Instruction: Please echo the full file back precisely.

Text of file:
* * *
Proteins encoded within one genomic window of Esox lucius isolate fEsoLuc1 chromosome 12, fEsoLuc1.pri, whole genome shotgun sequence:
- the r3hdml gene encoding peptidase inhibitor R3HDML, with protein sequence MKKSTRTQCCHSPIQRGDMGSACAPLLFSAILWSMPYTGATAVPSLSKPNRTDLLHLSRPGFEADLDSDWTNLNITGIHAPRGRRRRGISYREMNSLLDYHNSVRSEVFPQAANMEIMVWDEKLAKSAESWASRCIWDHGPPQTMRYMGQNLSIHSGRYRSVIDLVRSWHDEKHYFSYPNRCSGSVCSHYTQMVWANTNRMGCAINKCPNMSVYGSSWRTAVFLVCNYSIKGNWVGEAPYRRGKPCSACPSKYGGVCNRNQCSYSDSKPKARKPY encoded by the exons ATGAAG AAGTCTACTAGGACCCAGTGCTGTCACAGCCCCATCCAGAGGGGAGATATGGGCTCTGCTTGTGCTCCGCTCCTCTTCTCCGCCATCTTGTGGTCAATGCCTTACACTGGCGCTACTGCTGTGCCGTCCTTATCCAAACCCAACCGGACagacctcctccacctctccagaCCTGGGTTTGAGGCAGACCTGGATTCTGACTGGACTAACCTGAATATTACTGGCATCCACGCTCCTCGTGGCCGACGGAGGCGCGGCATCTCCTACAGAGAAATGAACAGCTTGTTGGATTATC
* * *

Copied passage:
Proteins encoded within one genomic window of Esox lucius isolate fEsoLuc1 chromosome 12, fEsoLuc1.pri, whole genome shotgun sequence:
- the r3hdml gene encoding peptidase inhibitor R3HDML, with protein sequence MKKSTRTQCCHSPIQRGDMGSACAPLLFSAILWSMPYTGATAVPSLSKPNRTDLLHLSRPGFEADLDSDWTNLNITGIHAPRGRRRRGISYREMNSLLDYHNSVRSEVFPQAANMEIMVWDEKLAKSAESWASRCIWDHGPPQTMRYMGQNLSIHSGRYRSVIDLVRSWHDEKHYFSYPNRCSGSVCSHYTQMVWANTNRMGCAINKCPNMSVYGSSWRTAVFLVCNYSIKGNWVGEAPYRRGKPCSACPSKYGGVCNRNQCSYSDSKPKARKPY encoded by the exons ATGAAG AAGTCTACTAGGACCCAGTGCTGTCACAGCCCCATCCAGAGGGGAGATATGGGCTCTGCTTGTGCTCCGCTCCTCTTCTCCGCCATCTTGTGGTCAATGCCTTACACTGGCGCTACTGCTGTGCCGTCCTTATCCAAACCCAACCGGACagacctcctccacctctccagaCCTGGGTTTGAGGCAGACCTGGATTCTGACTGGACTAACCTGAATATTACTGGCATCCACGCTCCTCGTGGCCGACGGAGGCGCGGCATCTCCTACAGAGAAATGAACAGCTTGTTGGATTATC